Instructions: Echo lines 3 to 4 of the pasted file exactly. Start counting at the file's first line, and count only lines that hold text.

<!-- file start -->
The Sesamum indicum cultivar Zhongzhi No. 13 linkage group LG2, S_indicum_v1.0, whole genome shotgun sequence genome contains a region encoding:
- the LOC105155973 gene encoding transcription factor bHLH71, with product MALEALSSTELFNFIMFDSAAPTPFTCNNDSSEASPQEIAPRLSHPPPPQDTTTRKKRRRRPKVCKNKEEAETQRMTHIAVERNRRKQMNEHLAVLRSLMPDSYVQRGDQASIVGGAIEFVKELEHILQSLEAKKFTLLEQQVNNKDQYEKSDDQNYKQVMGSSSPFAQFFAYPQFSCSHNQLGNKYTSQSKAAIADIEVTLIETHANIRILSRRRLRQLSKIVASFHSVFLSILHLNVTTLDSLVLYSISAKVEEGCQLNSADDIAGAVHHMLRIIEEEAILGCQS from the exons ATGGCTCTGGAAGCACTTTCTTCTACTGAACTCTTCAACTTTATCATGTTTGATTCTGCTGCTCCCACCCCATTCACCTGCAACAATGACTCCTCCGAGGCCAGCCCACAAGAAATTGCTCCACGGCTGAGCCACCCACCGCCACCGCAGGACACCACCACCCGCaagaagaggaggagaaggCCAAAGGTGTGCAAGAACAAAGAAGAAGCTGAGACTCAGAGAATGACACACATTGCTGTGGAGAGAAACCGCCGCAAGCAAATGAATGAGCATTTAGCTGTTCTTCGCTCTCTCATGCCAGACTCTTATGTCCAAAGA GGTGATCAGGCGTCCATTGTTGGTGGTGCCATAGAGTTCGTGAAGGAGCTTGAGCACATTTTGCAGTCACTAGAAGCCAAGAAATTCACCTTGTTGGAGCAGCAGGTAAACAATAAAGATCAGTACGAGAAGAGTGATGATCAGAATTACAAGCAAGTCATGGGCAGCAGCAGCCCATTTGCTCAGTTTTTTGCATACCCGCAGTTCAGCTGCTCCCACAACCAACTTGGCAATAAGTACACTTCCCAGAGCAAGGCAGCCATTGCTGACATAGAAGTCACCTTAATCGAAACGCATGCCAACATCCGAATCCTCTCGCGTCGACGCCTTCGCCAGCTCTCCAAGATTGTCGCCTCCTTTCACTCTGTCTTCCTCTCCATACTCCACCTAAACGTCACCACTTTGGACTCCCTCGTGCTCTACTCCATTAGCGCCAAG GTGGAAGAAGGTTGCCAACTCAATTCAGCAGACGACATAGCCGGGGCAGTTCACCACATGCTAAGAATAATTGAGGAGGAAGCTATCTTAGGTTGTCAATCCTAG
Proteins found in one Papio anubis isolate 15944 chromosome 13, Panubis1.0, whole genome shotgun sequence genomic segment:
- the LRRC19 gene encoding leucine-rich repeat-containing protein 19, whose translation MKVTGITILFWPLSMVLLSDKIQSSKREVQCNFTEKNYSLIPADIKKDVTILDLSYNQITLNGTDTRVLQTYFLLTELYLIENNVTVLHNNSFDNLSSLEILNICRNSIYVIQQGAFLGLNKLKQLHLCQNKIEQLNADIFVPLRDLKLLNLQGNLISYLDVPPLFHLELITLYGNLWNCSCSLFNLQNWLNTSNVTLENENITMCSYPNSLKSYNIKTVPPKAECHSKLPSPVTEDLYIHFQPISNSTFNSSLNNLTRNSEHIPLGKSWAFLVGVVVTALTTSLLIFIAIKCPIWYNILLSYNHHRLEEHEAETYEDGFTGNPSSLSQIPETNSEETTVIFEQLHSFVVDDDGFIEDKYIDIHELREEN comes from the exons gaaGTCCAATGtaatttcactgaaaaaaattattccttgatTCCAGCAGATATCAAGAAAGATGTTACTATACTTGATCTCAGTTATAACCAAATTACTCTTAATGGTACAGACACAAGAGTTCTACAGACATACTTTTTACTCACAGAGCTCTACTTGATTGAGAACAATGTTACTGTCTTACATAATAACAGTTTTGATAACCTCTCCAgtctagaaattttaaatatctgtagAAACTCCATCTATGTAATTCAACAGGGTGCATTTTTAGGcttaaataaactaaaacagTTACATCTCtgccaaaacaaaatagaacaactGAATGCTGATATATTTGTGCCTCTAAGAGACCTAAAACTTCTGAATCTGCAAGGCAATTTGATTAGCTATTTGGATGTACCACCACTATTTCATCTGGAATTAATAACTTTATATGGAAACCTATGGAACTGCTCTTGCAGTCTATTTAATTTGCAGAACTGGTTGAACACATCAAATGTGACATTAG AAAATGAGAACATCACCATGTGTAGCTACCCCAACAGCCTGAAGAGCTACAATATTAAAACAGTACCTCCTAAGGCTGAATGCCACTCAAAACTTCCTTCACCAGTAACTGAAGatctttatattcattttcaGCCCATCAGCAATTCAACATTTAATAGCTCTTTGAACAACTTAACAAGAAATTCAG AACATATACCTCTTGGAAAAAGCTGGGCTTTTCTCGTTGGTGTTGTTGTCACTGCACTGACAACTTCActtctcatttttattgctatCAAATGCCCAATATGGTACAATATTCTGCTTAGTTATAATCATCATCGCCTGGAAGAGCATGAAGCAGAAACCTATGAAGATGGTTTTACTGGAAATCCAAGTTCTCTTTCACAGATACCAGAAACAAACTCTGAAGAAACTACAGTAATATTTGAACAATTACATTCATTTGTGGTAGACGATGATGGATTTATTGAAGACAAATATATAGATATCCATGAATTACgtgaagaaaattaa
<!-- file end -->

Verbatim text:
Proteins found in one Papio anubis isolate 15944 chromosome 13, Panubis1.0, whole genome shotgun sequence genomic segment:
- the LRRC19 gene encoding leucine-rich repeat-containing protein 19, whose translation MKVTGITILFWPLSMVLLSDKIQSSKREVQCNFTEKNYSLIPADIKKDVTILDLSYNQITLNGTDTRVLQTYFLLTELYLIENNVTVLHNNSFDNLSSLEILNICRNSIYVIQQGAFLGLNKLKQLHLCQNKIEQLNADIFVPLRDLKLLNLQGNLISYLDVPPLFHLELITLYGNLWNCSCSLFNLQNWLNTSNVTLENENITMCSYPNSLKSYNIKTVPPKAECHSKLPSPVTEDLYIHFQPISNSTFNSSLNNLTRNSEHIPLGKSWAFLVGVVVTALTTSLLIFIAIKCPIWYNILLSYNHHRLEEHEAETYEDGFTGNPSSLSQIPETNSEETTVIFEQLHSFVVDDDGFIEDKYIDIHELREEN comes from the exons gaaGTCCAATGtaatttcactgaaaaaaattattccttgatTCCAGCAGATATCAAGAAAGATGTTACTATACTTGATCTCAGTTATAACCAAATTACTCTTAATGGTACAGACACAAGAGTTCTACAGACATACTTTTTACTCACAGAGCTCTACTTGATTGAGAACAATGTTACTGTCTTACATAATAACAGTTTTGATAACCTCTCCAgtctagaaattttaaatatctgtagAAACTCCATCTATGTAATTCAACAGGGTGCATTTTTAGGcttaaataaactaaaacagTTACATCTCtgccaaaacaaaatagaacaactGAATGCTGATATATTTGTGCCTCTAAGAGACCTAAAACTTCTGAATCTGCAAGGCAATTTGATTAGCTATTTGGATGTACCACCACTATTTCATCTGGAATTAATAACTTTATATGGAAACCTATGGAACTGCTCTTGCAGTCTATTTAATTTGCAGAACTGGTTGAACACATCAAATGTGACATTAG AAAATGAGAACATCACCATGTGTAGCTACCCCAACAGCCTGAAGAGCTACAATATTAAAACAGTACCTCCTAAGGCTGAATGCCACTCAAAACTTCCTTCACCAGTAACTGAAGatctttatattcattttcaGCCCATCAGCAATTCAACATTTAATAGCTCTTTGAACAACTTAACAAGAAATTCAG AACATATACCTCTTGGAAAAAGCTGGGCTTTTCTCGTTGGTGTTGTTGTCACTGCACTGACAACTTCActtctcatttttattgctatCAAATGCCCAATATGGTACAATATTCTGCTTAGTTATAATCATCATCGCCTGGAAGAGCATGAAGCAGAAACCTATGAAGATGGTTTTACTGGAAATCCAAGTTCTCTTTCACAGATACCAGAAACAAACTCTGAAGAAACTACAGTAATATTTGAACAATTACATTCATTTGTGGTAGACGATGATGGATTTATTGAAGACAAATATATAGATATCCATGAATTACgtgaagaaaattaa